> > >> 80+ euros that decided to watch...
    > > >>
    > > >> OMC
    > > >
    > >

    who
    > > werent as good as you guys... you all have the potential to be
    champions, so
    > > you should compare yourselves to the riders who are the playmakers... i
    think
    > > that if some of you would adopt a more playmaking mentality (SAUL) you
    would
    > > have better results... i only care because i like you guys and i believe
    in
    > > your ability... i am proud that you represent the USA... if you only
    knew the
    > > arguments i would get into with guys like chavanel and geslin defending
    you
    > > under 23 guys... they were even worse haters than you MIKE!...
    >
    >
    > Please don't confuse me with YMC ! He is smart enough NOT to post here. I'm old and dumb enough to
    > continue to post here. After today's Elite results, did George and the boys lack the playmaking
    > mentality ? Look very similar to the U23 race with a late break forming and getting away. George
    > I'm sure doesn't lack Euro mentality. He didn't

    > you should know that. Knowing you need to get to the winning break and doing it is two different
    > things. When the battle plans work...your a

    > Italians who were favored to win.
    >
    > OMC
    >
    > "50 and still posting to this den of experts"

    POM
     
  14. Omc

    Omc Guest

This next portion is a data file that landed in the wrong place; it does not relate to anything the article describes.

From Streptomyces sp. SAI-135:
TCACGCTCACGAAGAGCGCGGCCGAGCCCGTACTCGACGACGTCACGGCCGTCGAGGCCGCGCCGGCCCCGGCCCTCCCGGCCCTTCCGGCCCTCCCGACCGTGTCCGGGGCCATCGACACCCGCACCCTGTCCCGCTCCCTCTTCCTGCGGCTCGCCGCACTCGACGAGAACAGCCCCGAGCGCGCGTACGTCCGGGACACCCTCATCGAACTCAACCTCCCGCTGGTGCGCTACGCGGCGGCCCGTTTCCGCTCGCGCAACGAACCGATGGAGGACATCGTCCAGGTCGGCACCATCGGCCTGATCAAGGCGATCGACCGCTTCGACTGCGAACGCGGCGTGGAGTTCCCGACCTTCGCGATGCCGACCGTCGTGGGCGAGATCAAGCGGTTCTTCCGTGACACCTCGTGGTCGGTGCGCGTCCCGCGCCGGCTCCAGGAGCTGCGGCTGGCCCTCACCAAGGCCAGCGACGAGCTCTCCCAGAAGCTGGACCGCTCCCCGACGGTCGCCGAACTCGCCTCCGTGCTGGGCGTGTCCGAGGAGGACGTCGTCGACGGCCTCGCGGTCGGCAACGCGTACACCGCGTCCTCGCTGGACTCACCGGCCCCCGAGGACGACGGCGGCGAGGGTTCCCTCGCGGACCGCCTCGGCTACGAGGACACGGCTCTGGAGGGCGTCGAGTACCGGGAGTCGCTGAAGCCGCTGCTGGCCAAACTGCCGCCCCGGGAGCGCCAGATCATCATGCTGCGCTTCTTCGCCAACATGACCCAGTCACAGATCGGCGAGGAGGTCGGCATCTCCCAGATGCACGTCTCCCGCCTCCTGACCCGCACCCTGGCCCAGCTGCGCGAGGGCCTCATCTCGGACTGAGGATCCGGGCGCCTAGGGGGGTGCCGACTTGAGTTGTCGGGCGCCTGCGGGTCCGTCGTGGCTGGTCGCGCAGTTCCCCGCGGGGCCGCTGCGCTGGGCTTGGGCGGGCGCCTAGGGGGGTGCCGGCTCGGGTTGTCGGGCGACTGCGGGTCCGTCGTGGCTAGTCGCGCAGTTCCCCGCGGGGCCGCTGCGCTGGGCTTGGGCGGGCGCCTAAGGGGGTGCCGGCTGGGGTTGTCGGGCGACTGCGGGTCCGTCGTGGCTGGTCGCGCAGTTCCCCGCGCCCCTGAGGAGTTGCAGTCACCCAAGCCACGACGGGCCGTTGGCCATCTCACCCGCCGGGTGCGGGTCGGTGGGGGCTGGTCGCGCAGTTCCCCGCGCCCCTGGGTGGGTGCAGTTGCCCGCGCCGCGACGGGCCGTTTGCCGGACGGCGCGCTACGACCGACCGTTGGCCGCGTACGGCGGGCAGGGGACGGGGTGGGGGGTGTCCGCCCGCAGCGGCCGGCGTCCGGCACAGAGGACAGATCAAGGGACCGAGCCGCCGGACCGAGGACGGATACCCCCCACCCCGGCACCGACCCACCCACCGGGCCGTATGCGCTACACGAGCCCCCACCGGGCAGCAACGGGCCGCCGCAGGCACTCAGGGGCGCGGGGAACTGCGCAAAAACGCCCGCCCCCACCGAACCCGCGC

"B. Lafferty" <[email protected]> wrote in message
    news:<[email protected]>...
    > "OMC" <[email protected]> wrote in message news:[email protected]...
    > > [email protected] (erik saunders) wrote in message
    > news:<[email protected]>...
    > > > >The other euro teams that had missed the break were sitting
    > > > >> on. Give them a little credit for making a huge effort to correct a tatical mistake. I
    > > > >> guess they coudl adopted a European mentality and pulled up a chair next to Rapinski and
    > > > >> the other 80+ euros that decided to watch...
    > > > >>
    > > > >> OMC
    > > > >
    > > >

    > who
    > > > werent as good as you guys... you all have the potential to be
    > champions, so
    > > > you should compare yourselves to the riders who are the playmakers... i
    > think
    > > > that if some of you would adopt a more playmaking mentality (SAUL) you
    > would
    > > > have better results... i only care because i like you guys and i believe
    > in
    > > > your ability... i am proud that you represent the USA... if you only
    > knew the
    > > > arguments i would get into with guys like chavanel and geslin defending
    > you
    > > > under 23 guys... they were even worse haters than you MIKE!...
    > >
    > >
    > > Please don't confuse me with YMC ! He is smart enough NOT to post here. I'm old and dumb enough
    > > to continue to post here. After today's Elite results, did George and the boys lack the
    > > playmaking mentality ? Look very similar to the U23 race with a late break forming and getting
    > > away. George I'm sure doesn't lack Euro mentality. He didn't

    > > you should know that. Knowing you need to get to the winning break and doing it is two different
    > > things. When the battle plans work...your a

    > > Italians who were favored to win.
    > >
    > > OMC
    > >
    > > "50 and still posting to this den of experts"
    >
    > POM

    I've seen better Brian ..........